Malini Sarma 11:25
To rec rec is a regional college engineering college, right? Is that
Padma Kuppa 11:30
in college about another 15 of them at the time, okay. And I learned my roommate was Catholic, my first taste of wine with wine that her mother made. Mm, that she brought back home after the break one holiday break. I just, you know, we had, you know, lots of interesting experiences, they would lock us into our dorm, the girls dorm during Holi because all the guys would have a little bit more fun, I guess. And you get an abraded. So the best way to keep the girls safe, lock them in the dorm. But that was fascinating. I'm not. But I also learned how to get along with people of different backgrounds. Yeah. And that you can find common ground and you can enjoy each other's company you may not all you know there's always the the fun camaraderie and rivalry between the different branches to different batches. Were you from the 88 batch or the 86 batch or whatever and you would nurture the freshmen I had a couple of freshmen I was close to one of them is now like a big leader in TCS. And just I had some good experiences of pluralism in the Indian setting, right? My dad's one of my very close friends, when I was doing my plus two at Stanley girls with Stanley Grossman in college was my dad's colleagues daughter, and she would invite me over during Eid they would invite her over for my Bommai golu. And you just kind of it's like backyards with no fences in between, right? Where it didn't matter what religion or what linguistic background or you know what kind of socio economic strata you got together. My roommate in college. One of them was from a small village near Tenali, which is where my father grew up. And her parents, her parents had given her up to adoption to her uncle, and he was an MLA. And her parents had a lot of money. So she, you know, she lived well, for a young village. But, but they were shocked that I would go visit them in the village, I was a city girl, whatever, and it was just, you know, being able to make those kinds and then have my roommates come home, right? Eat my mom's, you know, traditional South Indian mine. So it was really good experiences of the pluralism inherent in India. Right? Right.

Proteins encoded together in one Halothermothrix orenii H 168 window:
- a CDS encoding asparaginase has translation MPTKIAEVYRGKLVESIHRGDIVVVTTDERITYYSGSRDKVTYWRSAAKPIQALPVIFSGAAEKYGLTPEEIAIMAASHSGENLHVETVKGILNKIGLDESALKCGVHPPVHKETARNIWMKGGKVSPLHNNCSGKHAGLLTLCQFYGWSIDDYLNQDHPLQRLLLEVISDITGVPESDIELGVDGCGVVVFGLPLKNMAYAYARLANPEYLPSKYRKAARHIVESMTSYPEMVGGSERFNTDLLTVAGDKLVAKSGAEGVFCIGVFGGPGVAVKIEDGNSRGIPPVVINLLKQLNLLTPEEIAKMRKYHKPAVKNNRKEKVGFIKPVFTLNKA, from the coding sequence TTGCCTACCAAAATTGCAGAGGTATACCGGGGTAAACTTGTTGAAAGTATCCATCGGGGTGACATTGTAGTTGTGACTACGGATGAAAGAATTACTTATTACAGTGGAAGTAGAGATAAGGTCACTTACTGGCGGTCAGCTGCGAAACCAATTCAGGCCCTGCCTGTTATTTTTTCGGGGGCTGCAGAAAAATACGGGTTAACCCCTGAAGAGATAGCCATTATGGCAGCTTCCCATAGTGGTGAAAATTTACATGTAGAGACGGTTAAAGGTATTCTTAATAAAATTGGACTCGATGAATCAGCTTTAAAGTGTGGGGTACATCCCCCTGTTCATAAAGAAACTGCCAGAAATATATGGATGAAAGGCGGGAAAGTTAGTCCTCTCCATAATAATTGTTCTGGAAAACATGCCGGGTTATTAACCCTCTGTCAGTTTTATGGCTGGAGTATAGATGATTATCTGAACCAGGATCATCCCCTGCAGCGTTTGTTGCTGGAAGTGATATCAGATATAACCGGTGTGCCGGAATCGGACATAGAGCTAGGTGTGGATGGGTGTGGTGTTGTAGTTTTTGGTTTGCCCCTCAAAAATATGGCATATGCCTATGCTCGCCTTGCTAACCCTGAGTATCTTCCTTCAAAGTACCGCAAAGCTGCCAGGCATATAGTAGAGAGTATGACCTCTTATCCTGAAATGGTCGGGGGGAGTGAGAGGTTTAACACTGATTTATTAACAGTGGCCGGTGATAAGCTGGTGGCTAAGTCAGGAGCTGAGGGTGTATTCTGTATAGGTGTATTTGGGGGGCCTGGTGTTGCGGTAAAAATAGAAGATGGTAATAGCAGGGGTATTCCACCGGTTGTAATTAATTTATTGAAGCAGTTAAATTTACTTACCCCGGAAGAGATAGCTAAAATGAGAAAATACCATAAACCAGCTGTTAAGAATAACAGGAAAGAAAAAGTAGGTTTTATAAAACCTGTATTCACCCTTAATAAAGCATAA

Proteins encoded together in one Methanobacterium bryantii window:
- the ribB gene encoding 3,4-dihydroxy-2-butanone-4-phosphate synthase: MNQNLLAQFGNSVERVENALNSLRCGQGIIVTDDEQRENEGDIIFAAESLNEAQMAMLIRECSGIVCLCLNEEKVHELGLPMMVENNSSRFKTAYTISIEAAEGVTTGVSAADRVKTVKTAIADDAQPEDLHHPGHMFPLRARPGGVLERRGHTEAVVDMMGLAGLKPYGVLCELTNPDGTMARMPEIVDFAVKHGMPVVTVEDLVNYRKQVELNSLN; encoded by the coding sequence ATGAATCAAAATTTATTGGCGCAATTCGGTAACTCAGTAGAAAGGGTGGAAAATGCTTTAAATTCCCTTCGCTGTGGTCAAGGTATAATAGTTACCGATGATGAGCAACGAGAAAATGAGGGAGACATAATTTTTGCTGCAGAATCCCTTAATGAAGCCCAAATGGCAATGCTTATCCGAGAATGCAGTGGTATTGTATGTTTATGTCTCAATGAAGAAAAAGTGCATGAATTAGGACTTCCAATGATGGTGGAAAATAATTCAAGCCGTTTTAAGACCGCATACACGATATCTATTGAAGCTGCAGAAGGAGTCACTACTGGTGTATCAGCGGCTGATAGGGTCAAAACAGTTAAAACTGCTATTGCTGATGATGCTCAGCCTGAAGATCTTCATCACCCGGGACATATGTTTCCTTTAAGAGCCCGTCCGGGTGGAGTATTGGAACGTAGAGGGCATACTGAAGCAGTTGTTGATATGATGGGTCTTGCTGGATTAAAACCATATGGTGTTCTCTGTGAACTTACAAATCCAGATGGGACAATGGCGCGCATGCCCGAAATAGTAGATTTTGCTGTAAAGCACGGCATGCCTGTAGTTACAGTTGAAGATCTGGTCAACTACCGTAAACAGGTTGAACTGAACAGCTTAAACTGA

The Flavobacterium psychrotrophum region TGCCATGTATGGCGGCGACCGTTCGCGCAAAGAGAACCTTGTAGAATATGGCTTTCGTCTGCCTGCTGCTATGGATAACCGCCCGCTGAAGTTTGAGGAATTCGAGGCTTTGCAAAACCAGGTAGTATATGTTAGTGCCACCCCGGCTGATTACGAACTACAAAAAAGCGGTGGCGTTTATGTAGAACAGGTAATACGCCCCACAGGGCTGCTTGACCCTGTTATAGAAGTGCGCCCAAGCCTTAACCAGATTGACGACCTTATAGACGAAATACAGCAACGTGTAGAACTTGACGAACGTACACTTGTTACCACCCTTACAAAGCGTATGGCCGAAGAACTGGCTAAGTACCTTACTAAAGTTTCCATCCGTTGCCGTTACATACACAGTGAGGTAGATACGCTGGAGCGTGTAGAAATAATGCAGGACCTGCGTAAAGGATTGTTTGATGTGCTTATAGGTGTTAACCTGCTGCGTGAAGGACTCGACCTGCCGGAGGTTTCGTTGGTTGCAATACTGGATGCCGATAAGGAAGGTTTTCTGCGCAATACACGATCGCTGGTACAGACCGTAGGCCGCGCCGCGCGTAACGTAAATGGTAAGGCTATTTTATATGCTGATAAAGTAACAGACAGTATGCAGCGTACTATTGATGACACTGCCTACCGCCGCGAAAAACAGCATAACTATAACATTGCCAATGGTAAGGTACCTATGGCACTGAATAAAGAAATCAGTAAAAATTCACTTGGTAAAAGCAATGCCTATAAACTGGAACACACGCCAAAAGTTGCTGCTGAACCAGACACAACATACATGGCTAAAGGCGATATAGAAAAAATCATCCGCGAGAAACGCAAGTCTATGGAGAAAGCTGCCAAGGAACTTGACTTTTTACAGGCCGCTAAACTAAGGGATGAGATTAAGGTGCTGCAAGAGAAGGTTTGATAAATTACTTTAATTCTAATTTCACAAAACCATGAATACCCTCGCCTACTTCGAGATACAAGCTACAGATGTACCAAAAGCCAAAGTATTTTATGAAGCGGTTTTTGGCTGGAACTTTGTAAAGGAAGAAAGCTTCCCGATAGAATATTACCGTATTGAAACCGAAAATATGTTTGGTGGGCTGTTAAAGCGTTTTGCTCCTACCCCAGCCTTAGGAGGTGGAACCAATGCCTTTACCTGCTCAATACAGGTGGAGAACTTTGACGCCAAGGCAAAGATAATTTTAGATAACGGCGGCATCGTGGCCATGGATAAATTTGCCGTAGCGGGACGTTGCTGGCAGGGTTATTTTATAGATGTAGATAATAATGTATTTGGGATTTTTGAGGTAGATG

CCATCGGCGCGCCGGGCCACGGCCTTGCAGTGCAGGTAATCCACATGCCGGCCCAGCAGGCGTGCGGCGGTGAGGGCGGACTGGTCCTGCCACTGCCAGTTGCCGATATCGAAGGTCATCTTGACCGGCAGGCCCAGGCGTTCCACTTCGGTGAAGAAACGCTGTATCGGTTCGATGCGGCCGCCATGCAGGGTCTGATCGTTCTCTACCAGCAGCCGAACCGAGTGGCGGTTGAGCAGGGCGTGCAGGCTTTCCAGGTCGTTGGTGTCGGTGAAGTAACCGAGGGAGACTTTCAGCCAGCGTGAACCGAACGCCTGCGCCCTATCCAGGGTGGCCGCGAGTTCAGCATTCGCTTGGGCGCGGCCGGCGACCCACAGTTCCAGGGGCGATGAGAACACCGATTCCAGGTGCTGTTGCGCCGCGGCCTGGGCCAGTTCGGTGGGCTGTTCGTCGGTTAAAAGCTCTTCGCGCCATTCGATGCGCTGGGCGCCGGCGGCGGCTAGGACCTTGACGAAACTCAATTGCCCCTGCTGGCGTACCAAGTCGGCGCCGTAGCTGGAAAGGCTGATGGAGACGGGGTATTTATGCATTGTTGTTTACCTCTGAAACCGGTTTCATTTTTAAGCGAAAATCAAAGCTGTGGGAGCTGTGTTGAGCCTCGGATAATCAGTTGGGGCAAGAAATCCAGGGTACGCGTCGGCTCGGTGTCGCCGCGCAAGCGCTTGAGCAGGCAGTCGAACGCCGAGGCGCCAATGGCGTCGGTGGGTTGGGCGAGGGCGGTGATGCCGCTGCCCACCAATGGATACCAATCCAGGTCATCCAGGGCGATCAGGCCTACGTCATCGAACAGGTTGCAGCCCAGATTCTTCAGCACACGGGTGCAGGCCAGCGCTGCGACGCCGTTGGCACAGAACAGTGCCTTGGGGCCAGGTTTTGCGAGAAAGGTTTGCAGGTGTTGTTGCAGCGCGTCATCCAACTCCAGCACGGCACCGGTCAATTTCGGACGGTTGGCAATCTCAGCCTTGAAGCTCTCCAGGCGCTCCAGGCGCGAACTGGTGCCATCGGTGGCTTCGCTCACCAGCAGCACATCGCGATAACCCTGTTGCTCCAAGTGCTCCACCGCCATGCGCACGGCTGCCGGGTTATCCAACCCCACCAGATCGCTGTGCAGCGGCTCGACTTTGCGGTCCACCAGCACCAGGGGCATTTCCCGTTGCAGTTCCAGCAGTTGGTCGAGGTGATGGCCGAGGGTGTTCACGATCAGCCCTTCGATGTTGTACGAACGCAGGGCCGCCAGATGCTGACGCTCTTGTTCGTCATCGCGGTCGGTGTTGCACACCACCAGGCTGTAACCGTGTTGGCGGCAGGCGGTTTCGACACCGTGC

Malini Sarma 13:54
Because it almost is like, like you said, it's like every state is almost like a different country because a different language, different clothes, different food, you know? And yet,
Padma Kuppa 14:03